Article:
Toyota and Mazda strike long-term partnership to share tech

Published: 13 May 2015

► Mazda, Toyota in new ‘long-term partnership’
► Focus on sharing technologies, engine know-how
► Possible joint products, fuel-cell collaboration

Two giants of the Japanese car manufacturing scene, Toyota and Mazda, today announced they were tying the knot in a new long-term partnership. 

The deal will see the two brands collaborate on future products and share tech developments as each struggles to stay ahead in a competitive environment. Developing tomorrow’s technologies is becoming a seriously expensive business and even large corporations such as Toyota are keen to share the burden.

It is keen to tap into Mazda’s Skyactiv petrol and diesel know-how, while Mazda in return wants to benefit from its partner’s expertise in hybrids and hydrogen fuel-cell technology.

The new Toyota-Mazda partnership

This is not a capital alliance, the two companies stressed. But a joint committee is being established to work out how the two neighbouring businesses can collaborate more effectively ‘across a range of fields, including environmental and advanced safety technologies.’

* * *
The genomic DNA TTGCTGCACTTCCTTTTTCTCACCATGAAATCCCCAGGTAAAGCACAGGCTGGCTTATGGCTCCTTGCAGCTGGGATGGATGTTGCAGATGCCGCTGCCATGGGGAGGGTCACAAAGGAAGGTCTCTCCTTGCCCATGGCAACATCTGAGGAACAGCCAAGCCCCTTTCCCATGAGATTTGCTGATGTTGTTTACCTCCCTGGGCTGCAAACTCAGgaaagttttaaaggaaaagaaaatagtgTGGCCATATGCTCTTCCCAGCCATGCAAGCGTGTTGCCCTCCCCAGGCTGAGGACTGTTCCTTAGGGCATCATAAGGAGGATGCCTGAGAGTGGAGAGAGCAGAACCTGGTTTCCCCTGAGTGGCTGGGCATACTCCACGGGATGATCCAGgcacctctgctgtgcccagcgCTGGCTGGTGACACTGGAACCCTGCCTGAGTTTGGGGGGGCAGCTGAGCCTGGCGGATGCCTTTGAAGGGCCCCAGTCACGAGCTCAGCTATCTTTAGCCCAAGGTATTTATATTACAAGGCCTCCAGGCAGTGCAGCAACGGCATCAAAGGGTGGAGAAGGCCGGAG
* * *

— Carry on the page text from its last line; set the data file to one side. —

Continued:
‘This is an engagement announcement, not a marriage announcement,’ Toyota president Akio Toyoda told reporters. In a candid question and answer session, he admitted that ‘in a sense, Mazda is ahead of us in many areas’ - a nod to the success enjoyed by the independent minion since it was cut free of the shackles of Ford part ownership.

Why the two Japanese car makers are joining forces

‘As evidenced by their Skyactiv Technologies and Kodo Soul of Motion design, Mazda has proven that it always thinks of what is coming next for vehicles and technology, while still managing to stay true to its basic car making roots,’ Toyoda added. ‘In this way, Mazda very much practices what Toyota holds dear: making ever-better cars. I am delighted that our two companies can share the same vision and work together to make cars better.’

Mazda president and CEO Masamichi Kogai said he admired Toyota’s focus on environmental issues and was confident his company would be stronger by working together.

The two partners have form: Mazda has licensed earlier hybrid car tech from Toyota and they both share production of compact cars in Mazda’s Mexican factory.

By Tim Pollard

Editorial director of CAR's digital publishing arm. Motoring news magnet